Keeley's confusion was at an all-time high. She tried to mesh her memories of Aaron with the way he was acting now and nothing added up.
A sonnet about Star Wars…she nearly forgot herself when she heard that. It was possibly the silliest thing she had ever heard come out of his mouth.
If things were different, it might have made her fall for him, but she would never fall into that trap again.
Aaron rejected her constantly in the beginning—her attempts at conversation, her invitations to hang out, basically anything that came out of her mouth got shot down.
She kept smiling and poking and prodding as she tried to figure out what was hidden beneath that cold exterior. She should have realized that underneath that layer of ice…was more ice. He was frozen to the very core.
Why was she so stupidly persistent back then? She should have given up after the second, third, tenth rejection and moved on with her life instead of getting stuck on the man for over twelve years.
Any tiny response from him was encouraging and she took it as a sign that he was opening up to her. Ha. He never truly opened up to her at all.
Unasked for, memories of how they officially began dating filled her mind.
It was Christmastime in Boston during their freshman year of college. Aaron's schedule was all over the place so even though she texted him daily they hardly ever saw each other.
That particular day he agreed to meet up with her downtown—he never wanted her anywhere near his campus. Harvard people were too good for the likes of a simple girl in love with the wrong man.
"Aaron!" Keeley yelled as she madly waved to get his attention from across the street.
He spotted her and walked over with a brooding expression on his face. "Your hat looks ridiculous," he said with a flick to the giant pompom that topped her crocheted beanie with little foxes on it.
"So, what did you call me here for?" Aaron looked as cold and detached as ever, as if he couldn't be bothered to show up but did anyway on a whim.
"Looking at the lights and getting cannolis! Haven't you seen how beautifully everything has been decorated downtown the past few weeks? It's so much prettier at night," she said excitedly.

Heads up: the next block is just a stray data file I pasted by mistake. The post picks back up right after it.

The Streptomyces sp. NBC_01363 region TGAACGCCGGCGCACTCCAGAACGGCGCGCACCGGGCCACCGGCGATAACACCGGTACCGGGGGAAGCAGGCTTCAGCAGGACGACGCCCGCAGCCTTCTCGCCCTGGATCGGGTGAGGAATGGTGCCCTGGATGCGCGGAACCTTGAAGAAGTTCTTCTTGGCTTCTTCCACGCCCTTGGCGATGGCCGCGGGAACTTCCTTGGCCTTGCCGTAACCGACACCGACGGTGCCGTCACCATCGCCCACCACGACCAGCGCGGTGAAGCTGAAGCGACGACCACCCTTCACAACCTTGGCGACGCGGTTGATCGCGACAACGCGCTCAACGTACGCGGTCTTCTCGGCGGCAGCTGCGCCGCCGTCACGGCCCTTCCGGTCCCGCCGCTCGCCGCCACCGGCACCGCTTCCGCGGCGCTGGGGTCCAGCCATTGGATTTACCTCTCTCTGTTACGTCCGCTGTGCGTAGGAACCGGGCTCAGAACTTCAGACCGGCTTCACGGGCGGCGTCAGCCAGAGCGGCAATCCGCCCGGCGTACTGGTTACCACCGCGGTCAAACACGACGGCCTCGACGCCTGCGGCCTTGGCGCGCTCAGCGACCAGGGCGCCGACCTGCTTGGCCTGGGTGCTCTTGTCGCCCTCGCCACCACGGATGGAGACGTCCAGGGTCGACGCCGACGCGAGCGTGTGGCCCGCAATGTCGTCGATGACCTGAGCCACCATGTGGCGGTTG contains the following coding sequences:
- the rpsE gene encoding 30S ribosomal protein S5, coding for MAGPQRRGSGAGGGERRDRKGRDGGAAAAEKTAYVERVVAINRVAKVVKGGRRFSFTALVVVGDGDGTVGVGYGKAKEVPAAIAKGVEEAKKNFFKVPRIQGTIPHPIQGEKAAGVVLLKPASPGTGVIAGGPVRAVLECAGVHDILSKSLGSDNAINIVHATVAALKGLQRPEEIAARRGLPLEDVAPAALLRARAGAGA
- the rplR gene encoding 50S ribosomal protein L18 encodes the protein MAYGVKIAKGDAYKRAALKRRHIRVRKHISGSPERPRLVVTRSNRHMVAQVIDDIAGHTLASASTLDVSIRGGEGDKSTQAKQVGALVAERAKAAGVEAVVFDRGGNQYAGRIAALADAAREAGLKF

"It's also a lot colder at night," he pointed out. "These things are already fairly visible in the day. I don't see what is so special about them."
Keeley stuck her tongue out at him. "Spoilsport! Come on, there's bound to be something here you like. Let's go."
She reached for his gloved hand and pulled him along to go see the lights and one of the several gigantic trees dotted throughout the city.
Aaron let her do it without further comment, staying silent as she oohed and ahhed pointing out various decorations.
When they reached the towering tree, she stared up at it in awe with shining eyes and eventually turned to him to see his reaction.
He had his little smirk on—the one meaning he was happy. He had been doing it around her more often lately, which was encouraging. It was different from his usual politely detached business smile reserved for people he thought were beneath him.
Her breath caught in her throat as he looked at her. Keeley had the vague idea that she was somehow special to him.
Maybe the time had come for her to act on her feelings. She tested the waters a bit when they waited in line outside the cannoli shop in the frigid wind, purposely not hiding her shudders.
Nothing. He wasn't looking at her and was sending off death vibes to the passersby who kept brushing him. She almost laughed. Clearly someone wasn't used to waiting in line like everybody else.
It wasn't until somebody bumped her so she stumbled into him that Aaron reacted.
"Watch it!" he shouted, terrifying the culprit.
He pulled Keeley in front of him and wrapped his arms around her. "Stop shivering, you're making me cold just looking at you."
It wasn't much but she savored the feeling of being in his arms, not feeling a bit of cold before they made it inside the shop.
There weren't enough seats in the overcrowded space once they had their wares so they took the pastry bag back to the car left in the nearest parking lot.
Aaron's arm was still around Keeley's back as they walked. He claimed that it kept him warmer, which made her want to laugh. Sure, Aaron. No hidden motives whatsoever.
Back in the car, he cranked up the heater and they ate in the parked car. She grinned at him with a bit of cannoli cream on the side of her mouth.
"Aren't you glad I dragged you out today? It's worth braving the wind just for this."
"Yeah," he said simply.
"So when are you going home for the break?"
"The day after finals. My family is hosting a big Christmas party this year for all of their business contacts."
"That doesn't sound very fun," Keeley mused. "Are you at least going to do something fun for New Year's Eve?"
Aaron shook his head. "No, I have a party then too."
"Oh." She deflated a little. "I was sort of hoping I could see you then. I want the first person I see in the New Year to be you."
Surprise flitted across his dark eyes. "Why does that matter?"
Her cheeks turned pink. "Ah, well, haven't you heard the superstition about how the first person you see in the New Year sets the tone for the whole year?"
"…is this that kissing at midnight tradition?"
"Um, yeah. Yeah it is."
"You could always come to the party with me," he suggested nonchalantly. "I'm supposed to have a female companion. I could get you a dress."
"Really?!" she blurted before looking away in embarrassment.
Did this mean he wanted to kiss her? He never invited her to do anything in his social circle before. He must like her! She couldn't see Aaron as the type to kiss just anybody
"I mean, that would be great. I'd love to go."